Alexa, Siri and the ecosystems of the future
If you are someone who can bake with out the local fire department showing up at your door — you know the amount of orchestration that goes in to it. If you are a novice baker like me who is yet to figure out the all the secrets behind ovens and smoke detectors then you are out of luck. You better be prepared with some open some windows to get the smoke out of your apartment. After your second and third attempts you’ll probably figure its easier to just buy a cake from the bakery.
What if Alexa or Siri can help you with this? Imagine your kitchen operated in modes: baking mode, grilling mode, Indian food mode. You just say “baking mode” and Alexa turns on the oven, pre-heats it to 350F, switches the vent fan on, opens the windows and starts reading out instructions from the recipe. This will minimize the cognitive overload and you can focus on your cake — things would be so different, wouldn’t they?
Think of all the other things you can simplify. I for one would love the ability to set my living room to a Game of Thrones mode. It’d be super easy if Alexa can turn on HBO, dim the lights in the living room, adjusts the sound system, draws the blinds and sets all my devices to silent mode to give me a fantastic TV watching experience. There is so much friction in our daily life that Alexa and Siri can eliminate.
There is a reason why I made this article Alexa and Siri centric — they are the only two voice based assistants that I see emerging as the leading ecosystems or platforms of the future. Google clearly had a head start in this space because of its superior algorithms but Alexa caught on pretty fast. Amazon was virtually a non-entity in this space but now has over 5M echos in the market with 6000+ Alexa skills; It is expected to be a $ 11B business by 2020. Apple’s Siri on the other hand had a disappointing start, partly because Siri was inferior when it launched and apple tried to oversell Siri as a very capable personal assistant; Apple was also reluctant to open up Siri to external developers until it launched the Sirikit a year ago.
The truly fascinating aspect of this future is that it will not be a 1 on 1 device game, but an ecosystem game. There is a significant hardware component involved that creates high switching costs for the users. Why would a user who configured his house with Alexa or Siri enabled light fixtures, kitchen appliances switch to another platform? More importantly, if I am some one who owns an iPad, iPhone, iWatch, and a MacBook it means I can control my house from anywhere. If there is a UPS guy at my door while I am at work, I can just say “Siri open the door for 5 seconds”. Problem solved. Companies that can not play the ecosystem game will be in a catch 22 — like the one Microsoft faced when it tried to make a smart phone. Users won’t use your products till there are apps and developers won’t build apps if there is no user base.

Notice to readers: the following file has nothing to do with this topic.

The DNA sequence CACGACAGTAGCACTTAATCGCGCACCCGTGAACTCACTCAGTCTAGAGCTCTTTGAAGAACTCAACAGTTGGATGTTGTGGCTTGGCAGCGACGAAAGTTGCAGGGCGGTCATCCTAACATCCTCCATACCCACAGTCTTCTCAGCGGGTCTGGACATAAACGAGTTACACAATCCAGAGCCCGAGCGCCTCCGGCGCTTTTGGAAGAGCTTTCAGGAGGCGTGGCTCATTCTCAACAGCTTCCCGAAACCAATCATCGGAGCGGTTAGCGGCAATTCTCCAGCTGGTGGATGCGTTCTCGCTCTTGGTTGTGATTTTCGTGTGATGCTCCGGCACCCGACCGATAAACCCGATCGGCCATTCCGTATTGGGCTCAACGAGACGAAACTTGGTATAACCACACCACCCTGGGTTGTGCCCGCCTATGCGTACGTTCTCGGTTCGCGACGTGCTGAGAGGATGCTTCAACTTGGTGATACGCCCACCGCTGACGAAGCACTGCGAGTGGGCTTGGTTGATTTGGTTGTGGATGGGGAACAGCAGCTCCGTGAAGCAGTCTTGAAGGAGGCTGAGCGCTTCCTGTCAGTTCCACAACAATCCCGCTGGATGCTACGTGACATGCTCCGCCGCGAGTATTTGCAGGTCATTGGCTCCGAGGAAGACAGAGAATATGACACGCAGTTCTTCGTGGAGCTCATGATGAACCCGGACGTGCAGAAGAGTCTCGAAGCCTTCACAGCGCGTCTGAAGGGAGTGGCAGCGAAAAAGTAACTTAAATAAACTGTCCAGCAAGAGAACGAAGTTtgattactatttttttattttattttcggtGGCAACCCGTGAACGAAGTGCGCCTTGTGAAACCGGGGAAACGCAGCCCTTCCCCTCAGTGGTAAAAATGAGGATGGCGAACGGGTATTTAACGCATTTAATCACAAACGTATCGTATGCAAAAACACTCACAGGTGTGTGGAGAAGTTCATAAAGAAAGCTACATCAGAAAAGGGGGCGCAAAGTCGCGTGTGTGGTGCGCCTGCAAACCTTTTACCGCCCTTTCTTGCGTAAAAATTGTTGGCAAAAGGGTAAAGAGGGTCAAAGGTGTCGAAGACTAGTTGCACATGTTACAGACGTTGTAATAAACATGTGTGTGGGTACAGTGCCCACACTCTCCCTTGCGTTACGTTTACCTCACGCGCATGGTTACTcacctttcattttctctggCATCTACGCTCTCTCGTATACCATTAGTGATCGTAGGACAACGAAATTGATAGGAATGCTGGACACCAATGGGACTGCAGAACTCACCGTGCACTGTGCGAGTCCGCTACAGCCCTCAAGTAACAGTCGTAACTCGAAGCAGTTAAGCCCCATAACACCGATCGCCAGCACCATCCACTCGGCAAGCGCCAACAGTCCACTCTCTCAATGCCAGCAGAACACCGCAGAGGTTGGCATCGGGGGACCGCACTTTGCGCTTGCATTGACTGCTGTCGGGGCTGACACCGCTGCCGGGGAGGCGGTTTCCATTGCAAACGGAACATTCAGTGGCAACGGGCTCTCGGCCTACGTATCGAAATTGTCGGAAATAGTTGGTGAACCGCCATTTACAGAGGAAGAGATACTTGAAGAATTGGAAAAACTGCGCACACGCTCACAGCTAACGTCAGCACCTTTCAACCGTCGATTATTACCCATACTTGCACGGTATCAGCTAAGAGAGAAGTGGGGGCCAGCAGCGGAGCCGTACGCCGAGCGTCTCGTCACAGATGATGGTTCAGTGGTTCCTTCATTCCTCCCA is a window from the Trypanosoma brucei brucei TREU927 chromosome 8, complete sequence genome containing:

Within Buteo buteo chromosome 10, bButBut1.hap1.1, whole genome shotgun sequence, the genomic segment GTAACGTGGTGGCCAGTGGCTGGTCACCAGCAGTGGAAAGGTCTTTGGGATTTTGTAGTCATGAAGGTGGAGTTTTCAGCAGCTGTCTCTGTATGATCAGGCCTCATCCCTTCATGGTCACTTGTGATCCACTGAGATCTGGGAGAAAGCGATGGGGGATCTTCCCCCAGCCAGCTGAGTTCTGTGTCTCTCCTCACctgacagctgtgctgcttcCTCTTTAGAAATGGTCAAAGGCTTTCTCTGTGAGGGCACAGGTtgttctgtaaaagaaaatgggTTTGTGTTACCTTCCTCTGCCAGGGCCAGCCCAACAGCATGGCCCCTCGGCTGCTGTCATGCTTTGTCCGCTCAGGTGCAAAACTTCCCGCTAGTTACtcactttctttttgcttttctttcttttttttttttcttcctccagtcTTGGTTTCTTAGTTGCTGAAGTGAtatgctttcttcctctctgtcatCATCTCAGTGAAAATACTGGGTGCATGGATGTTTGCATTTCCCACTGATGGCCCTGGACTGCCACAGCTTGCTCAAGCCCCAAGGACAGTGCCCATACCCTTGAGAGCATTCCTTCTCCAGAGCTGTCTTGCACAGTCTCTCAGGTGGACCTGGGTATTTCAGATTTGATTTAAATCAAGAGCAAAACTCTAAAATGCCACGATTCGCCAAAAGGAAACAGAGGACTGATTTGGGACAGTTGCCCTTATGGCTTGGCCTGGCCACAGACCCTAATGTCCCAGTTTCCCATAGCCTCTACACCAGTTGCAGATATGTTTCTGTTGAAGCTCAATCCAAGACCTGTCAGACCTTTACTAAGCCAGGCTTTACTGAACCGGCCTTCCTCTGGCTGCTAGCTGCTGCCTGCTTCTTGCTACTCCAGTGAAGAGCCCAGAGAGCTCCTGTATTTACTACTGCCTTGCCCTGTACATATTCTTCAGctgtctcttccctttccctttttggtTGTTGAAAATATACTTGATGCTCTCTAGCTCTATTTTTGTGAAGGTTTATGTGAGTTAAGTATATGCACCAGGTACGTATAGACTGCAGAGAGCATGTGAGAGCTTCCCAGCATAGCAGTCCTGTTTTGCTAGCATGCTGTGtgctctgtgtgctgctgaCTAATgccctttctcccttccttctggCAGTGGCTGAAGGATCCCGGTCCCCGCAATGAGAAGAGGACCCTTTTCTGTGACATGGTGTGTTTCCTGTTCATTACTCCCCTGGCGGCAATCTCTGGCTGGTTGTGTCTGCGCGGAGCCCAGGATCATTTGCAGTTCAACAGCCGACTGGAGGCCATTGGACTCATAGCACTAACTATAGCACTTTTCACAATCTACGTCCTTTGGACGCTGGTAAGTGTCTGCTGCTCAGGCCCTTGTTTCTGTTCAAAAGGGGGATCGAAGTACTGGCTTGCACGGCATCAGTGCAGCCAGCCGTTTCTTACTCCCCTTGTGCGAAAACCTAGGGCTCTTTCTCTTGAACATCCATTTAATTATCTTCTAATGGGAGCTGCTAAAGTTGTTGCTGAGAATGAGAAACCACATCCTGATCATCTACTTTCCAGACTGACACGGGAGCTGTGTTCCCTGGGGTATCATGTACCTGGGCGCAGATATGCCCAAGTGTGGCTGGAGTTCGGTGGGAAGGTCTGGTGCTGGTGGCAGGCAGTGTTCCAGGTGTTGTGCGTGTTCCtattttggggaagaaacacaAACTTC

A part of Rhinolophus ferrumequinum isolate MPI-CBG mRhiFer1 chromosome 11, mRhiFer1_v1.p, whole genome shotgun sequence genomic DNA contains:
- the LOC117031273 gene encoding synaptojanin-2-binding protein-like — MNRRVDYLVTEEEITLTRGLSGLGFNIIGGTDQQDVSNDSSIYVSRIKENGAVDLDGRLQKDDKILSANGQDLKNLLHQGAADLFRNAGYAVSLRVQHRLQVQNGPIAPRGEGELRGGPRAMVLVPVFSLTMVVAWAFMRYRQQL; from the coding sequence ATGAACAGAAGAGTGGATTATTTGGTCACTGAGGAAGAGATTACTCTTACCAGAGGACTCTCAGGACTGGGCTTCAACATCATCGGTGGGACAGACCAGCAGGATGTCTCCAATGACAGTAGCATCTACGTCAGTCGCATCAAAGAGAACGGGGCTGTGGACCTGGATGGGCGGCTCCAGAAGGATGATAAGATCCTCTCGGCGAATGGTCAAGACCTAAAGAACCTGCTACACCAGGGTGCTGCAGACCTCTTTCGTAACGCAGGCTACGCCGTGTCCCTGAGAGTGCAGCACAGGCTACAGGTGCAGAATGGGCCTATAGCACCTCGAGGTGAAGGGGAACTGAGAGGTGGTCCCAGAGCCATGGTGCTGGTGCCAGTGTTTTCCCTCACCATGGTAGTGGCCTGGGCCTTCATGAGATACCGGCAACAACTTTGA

With 5m+ Echos out there and 6000+ skills, Amazon was clearly able to break this catch 22. The bigger piece for amazon would be to assemble a network of Alexa compatible home appliances and improve its Alexa app on iOS and Android; All the steps amazon has been taking recently seem to be in this direction. Amazon can keep investing in Alexa long term and continue to sell more products to the users via prime. When you think of Amazon as a user, you can’t think of anything other than simplicity, choice, efficiency and reliability that Amazon Prime brought in to your life. Users hence are very likely to accept an Amazon product in to their living room. This is why customer obsession is such a fantastic ideal to live by and always pays off in the long run.
Apple on the other hand needs to do some serious work on Siri and launch a device that would be the center of everything apple — bonus points from me if it is a re-imagined Apple TV with a great speaker. Considering Apple’s might and a loyal user base it won’t be a tough task to create an ecosystem of home appliances that are Siri compatible. If there is a clear edge apple has in terms of winning — it would be on privacy and usability. Apple has carefully created a mental image as a company that really values the privacy of its users, they also walked the talk by refusing to unlock the iPhones in the past. Apple will have to sell device at a premium but Apple’s walled garden ecosystem apple will only solidify the buying choices of the users who are willing to pay a premium for the privacy and apple’s legendary user experience. We must not forget that these devices sit in people’s living rooms by their bookshelves and family pictures, they better come with a touch of Jonathan Ive.
It would be interesting to see how large device makers like Samsung and others compete in this IoT future. The last time I checked, Samsung is the market leader in the US home appliances market with 18% market share and has products that can hook to both Alexa and google home via Samsung smart hub. Another key market force to watch out for is governmental regulation. The IoT future brings its own unique set of challenges and it is very likely that governments around the world would want to set their own rules around data privacy, standards, compatibility. It is very possible that U.S, China, EU and India will have their own local ecosystems and dominant players. Data privacy and security will undoubtedly be at the heart of this IoT future.
If we examine all these trends through Clayton Christensen’s Jobs-To-Be-Done lens, the users are hiring these devices to do a very specific job — they are hiring an AI personal assistant to simplify their life. Obviously they expect this new assistant to be loyal and keeps things private. This is the reason why google with its ad based business model will be at a huge disadvantage while Amazon and Apple charge ahead.